Quotations About / On: DANCE

  • 51.
    At male strip shows, it is still the women that we watch, the audience of women and their eager faces. They are more obscene than if they were dancing naked themselves.
    (Jean Baudrillard (b. 1929), French semiologist. Cool Memories, ch. 2 (1987, trans. 1990).)
    More quotations from: Jean Baudrillard, women
  • 52.
    I say to you: we must still have chaos within us to be able to give birth to a dancing star. I say to you: you still have chaos within you.
    (Friedrich Nietzsche (1844-1900), German philosopher, classical scholar, critic of culture. Friedrich Nietzsche, Sämtliche Werke: Kritische Studienausgabe, vol. 4, p. 19, eds. Giorgio Colli and Mazzino Montinari, Berlin, de Gruyter (1980). Zarathustra, in Thus Spoke Zarathustra, First Part, "Prologue," section 5 (1883).)
  • 53.
    I can get dressed earlier in the evening with every intention of going to a dance at midnight, but somehow after the theatre the thing to do seems to be either to go to bed or sit around somewhere. It doesn't seem possible that somewhere people can be expecting you at an hour like that.
    (Robert Benchley (1889-1945), U.S. writer, humorist. The Treasurer's Report and Other Aspects of Community Singing, "One Minute Please," Grosset & Dunlap (1930).)
    More quotations from: Robert Benchley, dance, people
  • 54.
    I could dance yet—only had a good fiddle—I like music. A good fiddle always starts the Negro, even if he's old.
    (Sylvia Dubois (1788?-1889), African American slave and hog breeder. :As quoted in Silvia Dubois, a Biografy of the Slav Who Whipt Her Mistres and Gand Her Fredom, interview dated December 20, 1883, by C. W. Larison (1883).)
    More quotations from: Sylvia Dubois, dance, music
  • 55.
    I avoid talking before the youth of the age as I would dancing before them: for if one's tongue don't move in the steps of the day, and thinks to please by its old graces, it is only an object of ridicule.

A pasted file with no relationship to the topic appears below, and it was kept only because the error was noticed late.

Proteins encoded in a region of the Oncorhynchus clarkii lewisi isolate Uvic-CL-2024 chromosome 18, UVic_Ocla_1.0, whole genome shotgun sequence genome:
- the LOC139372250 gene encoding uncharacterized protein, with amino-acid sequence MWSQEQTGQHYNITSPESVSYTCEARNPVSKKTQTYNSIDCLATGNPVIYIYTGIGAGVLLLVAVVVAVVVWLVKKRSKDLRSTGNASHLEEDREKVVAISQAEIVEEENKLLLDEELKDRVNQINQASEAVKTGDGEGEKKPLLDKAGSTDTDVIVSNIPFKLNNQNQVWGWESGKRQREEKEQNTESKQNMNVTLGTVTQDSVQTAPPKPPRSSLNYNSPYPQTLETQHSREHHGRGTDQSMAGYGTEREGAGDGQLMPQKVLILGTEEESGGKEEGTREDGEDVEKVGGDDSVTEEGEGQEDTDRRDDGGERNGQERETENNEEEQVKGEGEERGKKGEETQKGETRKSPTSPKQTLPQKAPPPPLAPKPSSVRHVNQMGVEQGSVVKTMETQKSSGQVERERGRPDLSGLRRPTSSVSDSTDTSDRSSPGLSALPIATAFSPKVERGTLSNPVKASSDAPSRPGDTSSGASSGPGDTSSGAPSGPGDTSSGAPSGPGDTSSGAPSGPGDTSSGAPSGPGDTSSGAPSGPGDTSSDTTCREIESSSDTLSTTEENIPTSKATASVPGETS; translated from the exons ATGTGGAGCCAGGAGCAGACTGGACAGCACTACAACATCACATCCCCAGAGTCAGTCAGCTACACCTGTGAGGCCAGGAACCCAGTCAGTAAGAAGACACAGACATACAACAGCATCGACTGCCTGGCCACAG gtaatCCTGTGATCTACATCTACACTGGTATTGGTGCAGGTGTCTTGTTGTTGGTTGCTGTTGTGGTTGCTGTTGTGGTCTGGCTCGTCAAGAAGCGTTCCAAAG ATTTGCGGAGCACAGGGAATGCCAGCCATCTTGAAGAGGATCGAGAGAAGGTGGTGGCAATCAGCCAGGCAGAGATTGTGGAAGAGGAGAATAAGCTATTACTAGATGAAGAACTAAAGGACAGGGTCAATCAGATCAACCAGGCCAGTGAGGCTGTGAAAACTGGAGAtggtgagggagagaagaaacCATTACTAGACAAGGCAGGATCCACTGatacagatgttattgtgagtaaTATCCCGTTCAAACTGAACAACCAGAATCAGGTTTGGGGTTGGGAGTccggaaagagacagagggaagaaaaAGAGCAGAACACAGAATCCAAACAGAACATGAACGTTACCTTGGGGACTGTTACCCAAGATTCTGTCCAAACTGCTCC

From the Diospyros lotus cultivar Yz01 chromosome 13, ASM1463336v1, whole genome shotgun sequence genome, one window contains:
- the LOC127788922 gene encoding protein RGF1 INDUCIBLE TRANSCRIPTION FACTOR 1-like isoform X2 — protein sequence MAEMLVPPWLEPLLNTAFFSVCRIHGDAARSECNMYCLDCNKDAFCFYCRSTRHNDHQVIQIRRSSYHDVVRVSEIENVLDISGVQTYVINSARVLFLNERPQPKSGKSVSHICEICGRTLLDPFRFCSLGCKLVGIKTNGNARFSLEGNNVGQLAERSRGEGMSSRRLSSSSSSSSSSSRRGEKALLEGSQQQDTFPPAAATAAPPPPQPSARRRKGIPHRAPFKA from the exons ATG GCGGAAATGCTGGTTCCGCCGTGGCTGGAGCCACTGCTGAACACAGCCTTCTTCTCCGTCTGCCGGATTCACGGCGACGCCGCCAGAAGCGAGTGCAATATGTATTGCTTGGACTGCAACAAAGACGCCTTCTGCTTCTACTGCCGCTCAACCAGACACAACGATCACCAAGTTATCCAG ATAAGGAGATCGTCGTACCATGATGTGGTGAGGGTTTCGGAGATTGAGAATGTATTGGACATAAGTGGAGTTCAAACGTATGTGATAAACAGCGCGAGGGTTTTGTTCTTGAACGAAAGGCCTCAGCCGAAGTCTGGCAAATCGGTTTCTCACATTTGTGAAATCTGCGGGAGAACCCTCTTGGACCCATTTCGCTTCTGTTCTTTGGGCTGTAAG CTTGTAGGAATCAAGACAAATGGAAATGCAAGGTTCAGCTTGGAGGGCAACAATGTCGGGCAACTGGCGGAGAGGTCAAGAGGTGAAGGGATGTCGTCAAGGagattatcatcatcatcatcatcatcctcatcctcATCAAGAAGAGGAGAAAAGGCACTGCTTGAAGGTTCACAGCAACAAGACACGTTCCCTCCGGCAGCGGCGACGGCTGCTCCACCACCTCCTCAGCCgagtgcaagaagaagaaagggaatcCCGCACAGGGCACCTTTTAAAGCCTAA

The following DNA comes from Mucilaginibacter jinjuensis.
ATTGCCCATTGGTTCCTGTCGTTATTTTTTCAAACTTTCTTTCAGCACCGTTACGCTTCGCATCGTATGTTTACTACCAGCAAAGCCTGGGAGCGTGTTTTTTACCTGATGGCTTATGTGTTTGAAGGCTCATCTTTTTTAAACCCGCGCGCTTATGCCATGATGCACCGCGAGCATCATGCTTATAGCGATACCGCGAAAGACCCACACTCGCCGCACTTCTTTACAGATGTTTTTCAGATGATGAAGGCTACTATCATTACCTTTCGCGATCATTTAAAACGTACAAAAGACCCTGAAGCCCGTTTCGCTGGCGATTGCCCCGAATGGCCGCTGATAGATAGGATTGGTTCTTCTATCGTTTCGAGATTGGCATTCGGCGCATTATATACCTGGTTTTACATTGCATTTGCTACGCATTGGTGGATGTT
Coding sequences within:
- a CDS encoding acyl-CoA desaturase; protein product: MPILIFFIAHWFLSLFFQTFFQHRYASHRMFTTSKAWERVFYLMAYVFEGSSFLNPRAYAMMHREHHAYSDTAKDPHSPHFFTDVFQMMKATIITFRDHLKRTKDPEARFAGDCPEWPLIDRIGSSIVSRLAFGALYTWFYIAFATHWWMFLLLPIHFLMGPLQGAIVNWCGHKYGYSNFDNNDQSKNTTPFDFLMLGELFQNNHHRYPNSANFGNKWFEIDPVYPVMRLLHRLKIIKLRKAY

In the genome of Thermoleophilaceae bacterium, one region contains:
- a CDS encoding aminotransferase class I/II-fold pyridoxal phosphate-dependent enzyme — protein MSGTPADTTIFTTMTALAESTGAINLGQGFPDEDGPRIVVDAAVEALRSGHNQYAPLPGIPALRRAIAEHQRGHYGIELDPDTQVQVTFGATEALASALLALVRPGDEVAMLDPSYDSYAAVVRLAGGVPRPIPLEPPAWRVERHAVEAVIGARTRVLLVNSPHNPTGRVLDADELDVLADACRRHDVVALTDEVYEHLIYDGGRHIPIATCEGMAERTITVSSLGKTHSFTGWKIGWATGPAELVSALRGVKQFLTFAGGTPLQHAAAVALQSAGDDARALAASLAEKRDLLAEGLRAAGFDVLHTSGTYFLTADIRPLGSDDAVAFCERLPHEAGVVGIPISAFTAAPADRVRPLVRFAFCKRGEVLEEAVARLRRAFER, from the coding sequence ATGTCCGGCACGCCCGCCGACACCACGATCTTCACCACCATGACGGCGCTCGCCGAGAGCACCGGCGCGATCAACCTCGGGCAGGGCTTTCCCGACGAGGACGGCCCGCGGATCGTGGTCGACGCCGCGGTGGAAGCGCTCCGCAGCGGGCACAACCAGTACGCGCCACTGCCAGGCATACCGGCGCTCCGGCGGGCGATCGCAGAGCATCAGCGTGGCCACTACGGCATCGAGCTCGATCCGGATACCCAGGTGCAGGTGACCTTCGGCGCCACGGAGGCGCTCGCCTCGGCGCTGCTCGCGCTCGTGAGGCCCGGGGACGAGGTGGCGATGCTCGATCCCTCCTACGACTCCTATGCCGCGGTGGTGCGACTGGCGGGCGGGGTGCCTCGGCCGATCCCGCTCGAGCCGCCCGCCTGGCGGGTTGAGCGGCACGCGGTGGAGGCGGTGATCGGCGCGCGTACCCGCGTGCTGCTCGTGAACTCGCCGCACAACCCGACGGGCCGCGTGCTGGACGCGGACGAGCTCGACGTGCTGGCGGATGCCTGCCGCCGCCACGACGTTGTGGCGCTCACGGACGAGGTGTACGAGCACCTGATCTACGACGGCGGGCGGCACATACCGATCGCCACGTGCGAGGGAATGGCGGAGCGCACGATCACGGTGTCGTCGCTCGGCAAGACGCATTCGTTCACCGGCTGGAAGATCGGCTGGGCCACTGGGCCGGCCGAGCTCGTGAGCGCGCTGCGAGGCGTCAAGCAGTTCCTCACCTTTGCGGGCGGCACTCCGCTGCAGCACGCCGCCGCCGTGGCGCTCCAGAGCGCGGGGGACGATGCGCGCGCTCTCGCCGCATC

(Horace Walpole (1717-1797), British author. Letter, April 15, 1768.)
    More quotations from: Horace Walpole
  • 56.
    If I'm on skates, I feel at home no matter what I'm doing. If they wanted me to sing and dance I think I could do it just because I was on skates. When I'm not on skates, though, I feel very strange.
    (Dorothy Hamill (b. 1956), U.S. ice skater. As quoted in WomenSports magazine, p. 48 (June 1977). In the preceding year, Hamill had won the Olympic gold medal for women's figure skating.)
    More quotations from: Dorothy Hamill, dance, home
  • 57.
    "Do you like being a parent—you know, being a father, having children and all?" Linnet once asked me. "Yes," I said, after a moment. "It's like dancing with a partner. It takes a lot of effort to do it well. But when it's done well it's a beautiful thing to see."
    (Gerald Early (20th century), U.S. writer, specialist in African-American Studies. Daughters, preface (1994).)
  • 58.
    I do not know what the spirit of a philosopher could more wish to be than a good dancer. For the dance is his ideal, also his fine art, finally also the only kind of piety he knows, his "divine service."
    (Friedrich Nietzsche (1844-1900), German philosopher. The Gay Science, aph. 381 (rev. edition 1887).)
    More quotations from: Friedrich Nietzsche, dance
  • 59.
    The society girl meets more dangers than the girl on the stage. There is more danger at a tango tea than in the theatre. The actor is less dangerous than the dancing master.
    (Lillian Russell (1861-1922), U.S. actor. As quoted in Famous Actors and Actresses on the American Stage, vol. 2, by William C. Young (1975). From an article entitled, "Is the Stage a Perilous Place for a Young Girl?," first published in Theatre magazine in January 1916. Russell, a renowned beauty and very popular musical comedy star, was reacting to the "bad name" that the stage had at the time. She herself had been married four times and observed: "If a girl is pretty she will be tempted.")
    More quotations from: Lillian Russell, girl
  • 60.
    A million years of sensitive men dying for their dreams. For what? So you can swim and dance and play.
    (David Duncan (b.1913), U.S. screenwriter, and George Pal. George (Rod Taylor), The Time Machine, speaking to dissolute humans far in the future (1960).)
    More quotations from: David Duncan, dance, dying
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